Over on the other continent of Essos, the widow of the slain leaser of the equestrian marauders, the Dothraki, Daenerys Targaryen (Emilia Clarke), is gathering her own forces. An exiled princess of the Targaryen, once a great house, has lost her official position as Khaleesi when her husband died. She has a powerful magic on her side as the ‘Mother of Dragons’. Daenerys walked unharmed out of her husband’s funeral pyre accompanied by three newly hatched dragons; powerful creatures not seen in centuries. She has her goal set to honor her husband’s clan by taking the Iron Throne fir herself. If this wasn’t sufficiently textured there is also Lord Stark’s bastard son, Jon Snow (Kit Harington) accumulating power and resources as a member of the Black Guard, the traditional watchman of the northern most walls which keeps the vicious outsiders out. Starks’ young son Bran (Isaac Hempstead Wright) is back in Winterfell, paralyzed while his sister Arya (Maisie Williams) is in the wilderness in the company of the true Baratheon heir.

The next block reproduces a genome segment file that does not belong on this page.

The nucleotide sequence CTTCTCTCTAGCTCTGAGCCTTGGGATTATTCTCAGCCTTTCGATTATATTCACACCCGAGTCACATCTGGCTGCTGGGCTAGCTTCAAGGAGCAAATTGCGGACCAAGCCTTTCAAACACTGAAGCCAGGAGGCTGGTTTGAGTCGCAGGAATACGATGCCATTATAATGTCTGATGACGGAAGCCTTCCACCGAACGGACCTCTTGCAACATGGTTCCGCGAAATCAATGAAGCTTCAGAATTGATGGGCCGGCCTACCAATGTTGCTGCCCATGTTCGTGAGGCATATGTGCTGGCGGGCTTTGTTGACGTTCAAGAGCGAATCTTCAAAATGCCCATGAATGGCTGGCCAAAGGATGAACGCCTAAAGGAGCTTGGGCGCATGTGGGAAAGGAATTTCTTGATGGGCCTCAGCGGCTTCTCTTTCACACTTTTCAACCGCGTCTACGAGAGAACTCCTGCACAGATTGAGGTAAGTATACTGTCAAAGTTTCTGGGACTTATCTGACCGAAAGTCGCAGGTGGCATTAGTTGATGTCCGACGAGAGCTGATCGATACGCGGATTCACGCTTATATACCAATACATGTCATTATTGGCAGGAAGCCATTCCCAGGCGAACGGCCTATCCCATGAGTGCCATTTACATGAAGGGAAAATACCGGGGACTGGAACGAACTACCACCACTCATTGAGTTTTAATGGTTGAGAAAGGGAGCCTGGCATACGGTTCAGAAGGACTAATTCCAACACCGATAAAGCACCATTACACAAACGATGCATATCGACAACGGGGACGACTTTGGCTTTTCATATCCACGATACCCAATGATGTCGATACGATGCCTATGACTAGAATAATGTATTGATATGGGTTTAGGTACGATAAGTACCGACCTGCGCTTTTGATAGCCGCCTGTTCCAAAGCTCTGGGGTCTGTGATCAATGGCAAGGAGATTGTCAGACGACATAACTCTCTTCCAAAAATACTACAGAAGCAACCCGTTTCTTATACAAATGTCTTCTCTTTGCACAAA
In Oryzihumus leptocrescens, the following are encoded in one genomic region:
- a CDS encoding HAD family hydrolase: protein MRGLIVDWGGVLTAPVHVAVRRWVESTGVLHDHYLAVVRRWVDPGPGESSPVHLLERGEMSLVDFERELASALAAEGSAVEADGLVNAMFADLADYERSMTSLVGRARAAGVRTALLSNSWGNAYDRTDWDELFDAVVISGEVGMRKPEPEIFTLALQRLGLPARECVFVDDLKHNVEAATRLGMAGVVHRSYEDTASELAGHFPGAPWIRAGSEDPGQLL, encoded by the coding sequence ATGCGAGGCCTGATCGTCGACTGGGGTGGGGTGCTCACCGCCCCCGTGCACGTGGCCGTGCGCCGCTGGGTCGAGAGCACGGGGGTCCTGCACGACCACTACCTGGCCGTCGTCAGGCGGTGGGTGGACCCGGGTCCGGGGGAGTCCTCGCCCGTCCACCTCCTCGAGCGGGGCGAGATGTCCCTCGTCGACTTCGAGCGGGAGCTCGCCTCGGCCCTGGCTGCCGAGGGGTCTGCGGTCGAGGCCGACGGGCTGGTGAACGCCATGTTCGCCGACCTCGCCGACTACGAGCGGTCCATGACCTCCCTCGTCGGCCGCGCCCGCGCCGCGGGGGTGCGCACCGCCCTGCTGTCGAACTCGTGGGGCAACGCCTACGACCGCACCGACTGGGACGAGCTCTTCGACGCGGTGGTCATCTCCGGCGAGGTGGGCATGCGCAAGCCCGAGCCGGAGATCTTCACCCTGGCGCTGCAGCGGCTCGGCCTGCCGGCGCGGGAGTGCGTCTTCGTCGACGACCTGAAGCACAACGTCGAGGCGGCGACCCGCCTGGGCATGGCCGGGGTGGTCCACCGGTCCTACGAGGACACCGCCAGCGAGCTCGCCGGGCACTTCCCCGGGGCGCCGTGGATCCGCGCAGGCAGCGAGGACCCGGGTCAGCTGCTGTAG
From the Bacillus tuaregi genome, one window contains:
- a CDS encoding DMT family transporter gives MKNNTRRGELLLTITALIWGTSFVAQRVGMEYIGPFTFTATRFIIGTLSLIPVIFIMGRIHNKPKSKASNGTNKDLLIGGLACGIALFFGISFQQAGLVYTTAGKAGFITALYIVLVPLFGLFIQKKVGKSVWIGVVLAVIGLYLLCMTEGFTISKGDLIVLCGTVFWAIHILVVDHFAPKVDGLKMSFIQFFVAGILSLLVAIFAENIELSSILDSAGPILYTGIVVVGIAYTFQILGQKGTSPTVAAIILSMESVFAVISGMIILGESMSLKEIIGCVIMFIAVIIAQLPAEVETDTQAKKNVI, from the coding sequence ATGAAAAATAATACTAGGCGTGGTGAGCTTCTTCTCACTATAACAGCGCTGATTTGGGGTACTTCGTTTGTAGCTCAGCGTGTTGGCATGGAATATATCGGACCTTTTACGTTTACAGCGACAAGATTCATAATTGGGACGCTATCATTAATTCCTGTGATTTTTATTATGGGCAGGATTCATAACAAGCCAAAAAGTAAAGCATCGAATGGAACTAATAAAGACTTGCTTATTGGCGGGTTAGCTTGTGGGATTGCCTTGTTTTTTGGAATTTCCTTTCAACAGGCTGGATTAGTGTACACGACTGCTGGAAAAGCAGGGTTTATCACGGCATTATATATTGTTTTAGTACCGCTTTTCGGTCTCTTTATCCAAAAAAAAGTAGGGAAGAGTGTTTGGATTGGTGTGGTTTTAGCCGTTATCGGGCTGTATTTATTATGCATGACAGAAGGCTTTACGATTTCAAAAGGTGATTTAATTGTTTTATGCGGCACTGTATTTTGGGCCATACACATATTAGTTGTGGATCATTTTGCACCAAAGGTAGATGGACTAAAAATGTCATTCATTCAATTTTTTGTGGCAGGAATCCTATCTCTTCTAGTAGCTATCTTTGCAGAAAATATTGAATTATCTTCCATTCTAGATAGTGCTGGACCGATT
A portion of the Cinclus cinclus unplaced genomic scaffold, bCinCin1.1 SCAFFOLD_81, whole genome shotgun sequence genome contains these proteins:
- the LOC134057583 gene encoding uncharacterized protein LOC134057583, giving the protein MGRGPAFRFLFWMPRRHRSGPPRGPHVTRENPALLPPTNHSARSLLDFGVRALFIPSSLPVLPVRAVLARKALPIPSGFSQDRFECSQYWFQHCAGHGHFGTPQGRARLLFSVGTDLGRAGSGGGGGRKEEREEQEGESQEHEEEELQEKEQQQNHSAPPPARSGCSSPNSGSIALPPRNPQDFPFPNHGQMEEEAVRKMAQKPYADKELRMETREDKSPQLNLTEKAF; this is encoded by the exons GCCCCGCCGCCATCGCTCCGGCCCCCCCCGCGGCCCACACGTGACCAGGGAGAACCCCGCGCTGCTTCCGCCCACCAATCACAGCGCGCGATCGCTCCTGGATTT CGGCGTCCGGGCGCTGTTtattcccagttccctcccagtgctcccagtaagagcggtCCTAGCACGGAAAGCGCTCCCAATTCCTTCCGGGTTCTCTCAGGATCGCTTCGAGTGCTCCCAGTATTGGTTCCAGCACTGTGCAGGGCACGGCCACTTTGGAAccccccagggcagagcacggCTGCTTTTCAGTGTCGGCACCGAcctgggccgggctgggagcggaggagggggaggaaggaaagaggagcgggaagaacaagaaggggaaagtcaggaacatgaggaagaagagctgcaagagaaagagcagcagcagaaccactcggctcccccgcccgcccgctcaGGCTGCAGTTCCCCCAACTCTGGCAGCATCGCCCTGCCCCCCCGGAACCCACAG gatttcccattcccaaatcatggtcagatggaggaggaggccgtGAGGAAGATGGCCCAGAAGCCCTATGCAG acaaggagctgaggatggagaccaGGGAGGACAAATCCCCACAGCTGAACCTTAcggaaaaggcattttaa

This is arguably the largest number of dialogued roles ever assembled fir a television series. Yes, it is complicated and requires more than a passing measure of attention. This translates to an incredibly robust, fully developed story that pulls you in, enfolding you with a world that is wonderfully constructed and expertly blended. The characters are so detailed that you immediately accept them as real people. The Starks are the bastions of tradition, bold and honest. The Lannister are cut from merchant cloth, rich, devious but do have a code of repaying their debts. There are many tropes and archetypes taken from history. In many ways Tyrion is reminiscent of ancient Rome’s Claudius. Dismissed by most in the sphere of political power due to what is perceived as a physical disability. In reality both men are the smartest in the room, keen students of history, extremely well read in books a sharper still in reading other men. While most fans enjoy watching his uncanny ability to survive any dire circumstances they also want more than anything for the perverted Joffrey to meet with a prolonged, painful demise. The writing elicits strong feelings about most of the characters. You just don’t watch this series, you fully experience it.
War Of The Five Kings